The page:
ZFS pool imports happen in two stages of pool configuration processing
The mechanics of how ZFS pools are imported is one of the more obscure areas of ZFS, which is a potential problem given that things can go very wrong (often with quite unhelpful errors). One special thing about ZFS pool importing is that it effectively happens in two stages, first with user-level processing and then again in the kernel, and these two stages use two potentially different pool configurations. My primary source for this is the discussion from Illumos issue #9075:
[...] One of the first tasks during the pool load process is to parse a config provided from userland that describes what devices the pool is composed of. A vdev tree is generated from that config, and then all the vdevs are opened.
The Meta Object Set (MOS) of the pool is accessed, and several metadata objects that are necessary to load the pool are read. The exact configuration of the pool is also stored inside the MOS. Since the configuration provided from userland is external and might not accurately describe the vdev tree of the pool at the txg that is being loaded, it cannot be relied upon to safely operate the pool. For that reason, the configuration in the MOS is read early on. [...]
Here's my translation of that. In order to tell the kernel to load
a pool, '
zpool import' has to come up with a vdev configuration
for the pool and then provide it to the kernel. However, this is
not the real pool configuration; the real pool configuration is
stored in the pool itself (in regular ZFS objects that are part of
the MOS), where the kernel reads it again as the kernel imports the
Although not mentioned explicitly, the pool configuration that
zpool import' comes up with and passes to the kernel is not read
from the canonical pool configuration, because reading those ZFS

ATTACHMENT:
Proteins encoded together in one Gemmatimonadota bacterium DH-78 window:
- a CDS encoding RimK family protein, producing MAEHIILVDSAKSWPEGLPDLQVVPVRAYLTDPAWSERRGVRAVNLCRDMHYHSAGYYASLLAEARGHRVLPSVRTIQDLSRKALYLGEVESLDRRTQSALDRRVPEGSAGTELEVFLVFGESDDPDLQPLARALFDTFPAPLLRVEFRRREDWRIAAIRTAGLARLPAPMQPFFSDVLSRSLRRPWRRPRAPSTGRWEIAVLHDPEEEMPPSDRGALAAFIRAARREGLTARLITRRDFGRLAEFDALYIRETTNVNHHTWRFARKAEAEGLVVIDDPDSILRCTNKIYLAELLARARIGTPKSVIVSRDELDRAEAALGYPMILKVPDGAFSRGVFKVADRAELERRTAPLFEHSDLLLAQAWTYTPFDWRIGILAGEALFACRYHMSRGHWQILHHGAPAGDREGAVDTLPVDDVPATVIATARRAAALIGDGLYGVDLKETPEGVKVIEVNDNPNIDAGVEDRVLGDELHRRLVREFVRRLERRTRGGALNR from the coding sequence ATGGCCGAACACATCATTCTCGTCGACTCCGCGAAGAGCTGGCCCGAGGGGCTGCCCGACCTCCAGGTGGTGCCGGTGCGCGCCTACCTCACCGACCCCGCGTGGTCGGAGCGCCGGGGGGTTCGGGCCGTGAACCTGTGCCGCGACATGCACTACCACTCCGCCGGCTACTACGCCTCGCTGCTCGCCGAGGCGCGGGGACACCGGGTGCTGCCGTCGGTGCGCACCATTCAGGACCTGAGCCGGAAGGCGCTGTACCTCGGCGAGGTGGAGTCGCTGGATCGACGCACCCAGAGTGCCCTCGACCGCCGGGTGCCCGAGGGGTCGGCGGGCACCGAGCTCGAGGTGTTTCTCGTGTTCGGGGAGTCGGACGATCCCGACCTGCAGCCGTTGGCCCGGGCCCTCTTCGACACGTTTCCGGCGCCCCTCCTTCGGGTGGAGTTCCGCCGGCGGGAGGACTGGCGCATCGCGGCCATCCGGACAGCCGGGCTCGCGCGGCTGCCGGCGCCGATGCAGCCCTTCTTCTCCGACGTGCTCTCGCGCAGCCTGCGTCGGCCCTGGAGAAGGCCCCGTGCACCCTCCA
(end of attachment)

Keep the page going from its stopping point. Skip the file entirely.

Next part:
objects from the MOS requires a relatively full implementation of
ZFS, which '
zpool import' does not have (the kernel obviously
does). One source of the pool configuration for '
is the ZFS cache file,
/etc/zfs/zpool.cache, which theoretically
contains current pool configurations for all active pools. How
zpool import' generates a pool configuration for exported or
deleted pools is sufficiently complicated to need an entry of its
This two stage process means that there are at least two different
things that can go wrong with a ZFS pool's configuration information.
zpool import' may not be able to put together what it
thinks is a valid pool configuration, in which case I believe that
it doesn't even try to pass it to the kernel. Second, the kernel
may dislike the configuration that it's handed for its own reasons.
In older versions of ZFS (before better ZFS pool recovery landed), any mismatch between the actual pool
configuration and the claimed configuration from user level was
apparently fatal; now, only some problems are fatal.
As far as I know, '
zpool import' doesn't clearly distinguish
between these two cases in its error messages when you're actually
trying to import a pool. If you're just running it to see what pools
are available, I believe that all of what '
zpool import' reports
comes purely from its own limited and potentially imperfect
configuration assembly, with no kernel involvement.
(When a pool is fully healthy and in good shape, the configuration
zpool import' puts together at the user level will completely
match the real configuration in the MOS. When it's not is when you
run into potential problems.)